Real-case exploration of the RTI tariff-based fisheries-management approach for the mixed groundfish trawl fishery in the western Baltic Sea
Fishers love their freedom. And yet, their activities must be sustainable. In that respect, policy has targets for the commercially exploited fish stocks as well as for the marine ecosystem. We explore for the first time with real fisheries data the usefulness of a novel fisheries-management approach based on 21st-century technology, that aims at delivering both: flexibility for fishers and sustainability.
Background: Traditional fisheries management is not very responsive to small scale spatio-temporally varying distributions of fish stocks. Often it is single-species management assigning yearly catch quotas to relatively large management units. But with the development of new technologies new possibilities arise for spatio-temporally explicit fisheries management. With the introduction of the so called “vessel monitoring system” (VMS), an automatic satellite-based surveillance system obligatory for vessels larger than 12m length, and in connection with electronic logbook data, the spatial and temporal distribution of fishing effort and catches can be reconstructed and analysed species-, gear-, or métier specific. This allows to adapt fisheries management virtually “in real-time”. For example it could account for spawning aggregations or the overlap of sensitive and commercially exploited species. Such an approach (named “RTI” (Real-Time-Incentives)) is already under conceptual development since 2011 (Kraak et al. 2012). Now the applicability of the approach is tested with real data for the first time. The RTI approach is explored in the case of the groundfish trawl fishery in the western Baltic Sea. This is a mixed fishery targeting cod with various flatfish as (sometimes valuable) bycatch. The aim of the project is to develop a solution for minimizing unwanted bycatch and achieving successful ecosystem-based fisheries management.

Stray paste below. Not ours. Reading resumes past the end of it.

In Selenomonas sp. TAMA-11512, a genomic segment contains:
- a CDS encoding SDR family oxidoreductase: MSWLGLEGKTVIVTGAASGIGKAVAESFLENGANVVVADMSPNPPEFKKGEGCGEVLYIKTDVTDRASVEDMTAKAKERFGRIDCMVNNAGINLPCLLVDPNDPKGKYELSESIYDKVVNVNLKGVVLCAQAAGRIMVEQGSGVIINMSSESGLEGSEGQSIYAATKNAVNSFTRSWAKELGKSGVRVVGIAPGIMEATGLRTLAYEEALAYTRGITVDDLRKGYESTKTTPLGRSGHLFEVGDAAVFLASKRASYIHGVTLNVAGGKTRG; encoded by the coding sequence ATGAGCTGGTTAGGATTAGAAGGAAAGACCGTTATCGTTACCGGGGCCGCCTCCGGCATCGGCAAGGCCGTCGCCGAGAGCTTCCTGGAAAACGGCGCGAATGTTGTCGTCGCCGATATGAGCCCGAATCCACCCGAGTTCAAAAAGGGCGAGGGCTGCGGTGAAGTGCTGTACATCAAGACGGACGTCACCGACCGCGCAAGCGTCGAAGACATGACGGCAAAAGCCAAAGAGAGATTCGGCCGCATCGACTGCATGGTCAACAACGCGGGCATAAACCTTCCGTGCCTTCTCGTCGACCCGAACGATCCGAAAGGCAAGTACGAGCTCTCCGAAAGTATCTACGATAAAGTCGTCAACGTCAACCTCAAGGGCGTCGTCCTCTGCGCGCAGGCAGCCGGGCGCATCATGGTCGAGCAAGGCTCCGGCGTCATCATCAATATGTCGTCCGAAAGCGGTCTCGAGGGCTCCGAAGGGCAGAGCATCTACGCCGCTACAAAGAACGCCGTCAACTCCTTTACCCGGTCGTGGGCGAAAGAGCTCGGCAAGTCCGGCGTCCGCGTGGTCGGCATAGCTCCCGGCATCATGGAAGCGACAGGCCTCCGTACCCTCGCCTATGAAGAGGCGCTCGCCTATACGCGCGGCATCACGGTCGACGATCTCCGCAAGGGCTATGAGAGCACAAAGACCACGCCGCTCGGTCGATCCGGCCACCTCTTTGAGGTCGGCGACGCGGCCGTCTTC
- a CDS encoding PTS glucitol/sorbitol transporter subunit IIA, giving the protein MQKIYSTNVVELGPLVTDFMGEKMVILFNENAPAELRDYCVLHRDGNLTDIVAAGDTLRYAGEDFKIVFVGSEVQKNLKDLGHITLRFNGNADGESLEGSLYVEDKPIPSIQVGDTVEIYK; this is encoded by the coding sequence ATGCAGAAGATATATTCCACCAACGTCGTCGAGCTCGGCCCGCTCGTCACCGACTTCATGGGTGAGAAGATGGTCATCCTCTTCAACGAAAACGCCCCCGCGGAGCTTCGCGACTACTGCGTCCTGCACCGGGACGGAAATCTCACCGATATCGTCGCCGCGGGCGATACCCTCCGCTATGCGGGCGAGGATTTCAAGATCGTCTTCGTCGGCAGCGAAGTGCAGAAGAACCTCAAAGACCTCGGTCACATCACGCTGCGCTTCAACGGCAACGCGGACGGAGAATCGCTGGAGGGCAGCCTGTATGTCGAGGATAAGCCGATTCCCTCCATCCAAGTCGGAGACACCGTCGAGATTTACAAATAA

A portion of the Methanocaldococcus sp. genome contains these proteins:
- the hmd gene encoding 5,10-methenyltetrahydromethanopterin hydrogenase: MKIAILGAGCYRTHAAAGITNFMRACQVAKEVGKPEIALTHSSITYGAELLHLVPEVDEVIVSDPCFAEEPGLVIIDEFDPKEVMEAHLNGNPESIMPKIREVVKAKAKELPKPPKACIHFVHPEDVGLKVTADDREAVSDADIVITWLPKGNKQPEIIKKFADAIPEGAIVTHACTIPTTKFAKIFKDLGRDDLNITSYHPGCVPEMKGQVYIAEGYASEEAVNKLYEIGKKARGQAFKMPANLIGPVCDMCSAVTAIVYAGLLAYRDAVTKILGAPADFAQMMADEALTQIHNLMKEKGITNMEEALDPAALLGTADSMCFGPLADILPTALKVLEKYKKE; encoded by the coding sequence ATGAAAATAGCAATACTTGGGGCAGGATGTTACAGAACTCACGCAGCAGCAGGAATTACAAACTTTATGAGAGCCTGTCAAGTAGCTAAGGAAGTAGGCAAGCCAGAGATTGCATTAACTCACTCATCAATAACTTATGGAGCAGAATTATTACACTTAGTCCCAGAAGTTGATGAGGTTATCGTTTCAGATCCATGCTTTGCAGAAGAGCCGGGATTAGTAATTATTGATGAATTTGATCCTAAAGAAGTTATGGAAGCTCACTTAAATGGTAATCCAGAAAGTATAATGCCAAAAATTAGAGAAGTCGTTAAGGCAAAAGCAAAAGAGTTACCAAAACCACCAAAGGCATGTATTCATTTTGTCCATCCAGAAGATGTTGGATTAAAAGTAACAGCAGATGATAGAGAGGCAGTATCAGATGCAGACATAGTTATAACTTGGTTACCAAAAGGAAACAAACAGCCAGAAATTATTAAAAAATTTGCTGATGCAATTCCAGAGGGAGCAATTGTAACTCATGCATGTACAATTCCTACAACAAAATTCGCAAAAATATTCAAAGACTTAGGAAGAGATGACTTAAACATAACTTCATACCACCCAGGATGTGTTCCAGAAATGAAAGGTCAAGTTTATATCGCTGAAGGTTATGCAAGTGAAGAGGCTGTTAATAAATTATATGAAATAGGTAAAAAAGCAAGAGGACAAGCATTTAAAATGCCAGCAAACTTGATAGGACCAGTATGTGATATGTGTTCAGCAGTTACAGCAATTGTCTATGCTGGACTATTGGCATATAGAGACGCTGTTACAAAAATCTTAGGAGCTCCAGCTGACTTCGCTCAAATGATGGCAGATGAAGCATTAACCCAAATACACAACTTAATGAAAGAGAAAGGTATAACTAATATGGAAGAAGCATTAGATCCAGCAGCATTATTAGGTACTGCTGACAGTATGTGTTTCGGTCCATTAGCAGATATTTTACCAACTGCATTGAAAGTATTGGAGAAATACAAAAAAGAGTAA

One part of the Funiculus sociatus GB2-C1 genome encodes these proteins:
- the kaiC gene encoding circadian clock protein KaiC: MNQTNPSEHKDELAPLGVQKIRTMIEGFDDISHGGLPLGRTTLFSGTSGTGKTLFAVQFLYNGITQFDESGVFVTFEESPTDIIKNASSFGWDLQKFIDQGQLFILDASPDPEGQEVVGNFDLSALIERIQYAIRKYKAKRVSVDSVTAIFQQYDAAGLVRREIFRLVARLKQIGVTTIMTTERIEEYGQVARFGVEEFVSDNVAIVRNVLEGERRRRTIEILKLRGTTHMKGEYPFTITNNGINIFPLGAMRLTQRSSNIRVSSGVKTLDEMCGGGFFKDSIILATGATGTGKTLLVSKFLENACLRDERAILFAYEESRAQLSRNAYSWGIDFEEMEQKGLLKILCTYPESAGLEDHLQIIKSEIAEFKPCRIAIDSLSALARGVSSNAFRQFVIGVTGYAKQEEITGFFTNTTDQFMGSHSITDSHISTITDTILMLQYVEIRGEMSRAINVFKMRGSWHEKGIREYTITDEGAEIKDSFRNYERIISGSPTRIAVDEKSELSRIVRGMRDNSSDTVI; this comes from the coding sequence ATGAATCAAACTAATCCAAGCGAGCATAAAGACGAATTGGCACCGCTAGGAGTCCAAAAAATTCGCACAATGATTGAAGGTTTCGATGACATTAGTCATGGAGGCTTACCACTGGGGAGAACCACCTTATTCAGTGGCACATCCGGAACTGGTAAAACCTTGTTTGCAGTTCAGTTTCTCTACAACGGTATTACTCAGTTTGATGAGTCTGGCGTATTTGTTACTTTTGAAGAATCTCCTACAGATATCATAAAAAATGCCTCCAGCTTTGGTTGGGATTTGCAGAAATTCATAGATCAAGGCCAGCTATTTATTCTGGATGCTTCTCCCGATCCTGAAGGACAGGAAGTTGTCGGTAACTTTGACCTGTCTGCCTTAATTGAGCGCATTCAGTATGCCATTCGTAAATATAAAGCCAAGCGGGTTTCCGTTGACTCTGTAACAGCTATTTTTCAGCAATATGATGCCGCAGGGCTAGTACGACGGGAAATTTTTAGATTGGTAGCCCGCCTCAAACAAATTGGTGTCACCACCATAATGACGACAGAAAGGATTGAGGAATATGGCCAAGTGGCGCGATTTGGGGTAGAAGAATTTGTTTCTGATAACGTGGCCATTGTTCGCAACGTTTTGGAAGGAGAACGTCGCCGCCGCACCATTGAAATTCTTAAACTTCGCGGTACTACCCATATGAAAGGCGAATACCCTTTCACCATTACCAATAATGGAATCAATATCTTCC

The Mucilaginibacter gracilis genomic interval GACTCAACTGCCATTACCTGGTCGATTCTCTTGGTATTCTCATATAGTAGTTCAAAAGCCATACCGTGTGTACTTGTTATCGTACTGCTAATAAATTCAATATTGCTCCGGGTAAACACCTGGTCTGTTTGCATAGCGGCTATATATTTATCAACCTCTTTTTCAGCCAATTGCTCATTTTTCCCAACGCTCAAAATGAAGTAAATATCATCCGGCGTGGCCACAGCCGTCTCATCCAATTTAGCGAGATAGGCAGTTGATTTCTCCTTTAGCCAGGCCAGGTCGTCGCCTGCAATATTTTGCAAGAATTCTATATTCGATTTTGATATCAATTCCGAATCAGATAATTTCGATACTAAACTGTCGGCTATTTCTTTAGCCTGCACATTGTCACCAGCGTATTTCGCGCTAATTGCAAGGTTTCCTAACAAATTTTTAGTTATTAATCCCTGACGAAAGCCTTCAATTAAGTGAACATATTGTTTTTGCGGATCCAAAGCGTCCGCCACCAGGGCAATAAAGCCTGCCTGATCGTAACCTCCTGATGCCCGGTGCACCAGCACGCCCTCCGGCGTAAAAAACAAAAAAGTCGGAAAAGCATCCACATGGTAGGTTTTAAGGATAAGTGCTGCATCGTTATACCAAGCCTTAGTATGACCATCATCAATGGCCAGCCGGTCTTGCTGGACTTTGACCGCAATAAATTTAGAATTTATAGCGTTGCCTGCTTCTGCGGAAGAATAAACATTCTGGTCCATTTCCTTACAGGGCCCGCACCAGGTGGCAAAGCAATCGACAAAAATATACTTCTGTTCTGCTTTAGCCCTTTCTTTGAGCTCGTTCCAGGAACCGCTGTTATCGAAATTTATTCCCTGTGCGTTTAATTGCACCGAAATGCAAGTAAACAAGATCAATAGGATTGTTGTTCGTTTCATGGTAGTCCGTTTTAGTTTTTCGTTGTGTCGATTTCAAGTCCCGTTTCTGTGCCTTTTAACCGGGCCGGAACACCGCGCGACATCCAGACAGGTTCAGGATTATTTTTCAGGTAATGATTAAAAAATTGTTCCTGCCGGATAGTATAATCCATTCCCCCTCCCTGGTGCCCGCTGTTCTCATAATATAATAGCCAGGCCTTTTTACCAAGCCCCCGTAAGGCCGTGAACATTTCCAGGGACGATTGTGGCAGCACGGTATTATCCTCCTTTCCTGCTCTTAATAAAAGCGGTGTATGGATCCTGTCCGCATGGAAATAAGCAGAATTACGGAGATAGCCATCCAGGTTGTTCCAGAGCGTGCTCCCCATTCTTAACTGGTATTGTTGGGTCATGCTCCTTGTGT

Policy makers, fishery, science
The RTI approach integrates fisheries as well as environmental objectives within one single tariff unit, the so called “Real-Time Incentives”. With these all fisheries effects on the marine ecosystem can be managed with only one “currency”. As a result an incentive emerges for the fishermen to reduce their impact on the ecosystem, since this will immediately fall back onto them as “costs” which they have to pay.
According to the RTI concept, the management area is divided into several grid cells at high spatial resolution. Each cell is associated with a certain “cost” (RTI tariff) assigned to fishing in that cell. Thereby it is possible to integrate multiple political objectives from the fishing as well as the environmental sector. Accounting for natural migrations of fish stocks, these tariffs can be updated regularly at any chosen time scale, e.g. weekly. The required information is based on real-time data from commercial fisheries or scientific surveys. The information from the commercial fisheries would be processed by merging VMS (vessel monitoring system) and logbook data (Gerritsen and Lordan 2011). The RTI tariffs are displayed in colour coded heat maps, enabling each fisher to chose when and where to fish, until his annual RTI quota is exhausted. The total amount of annually available RTIs depends on internationally agreed targets for fishing mortality for each stock respectively, according to scientific advice. The tariffs can be organised métier- or gear-specific, providing benefits to fisheries with lower negative impacts (e.g. owing to higher selectivity). Traditional total allowable catch quotas would be completely replaced by the RTI system.
3.2015 - 9.2018
Project status: ongoing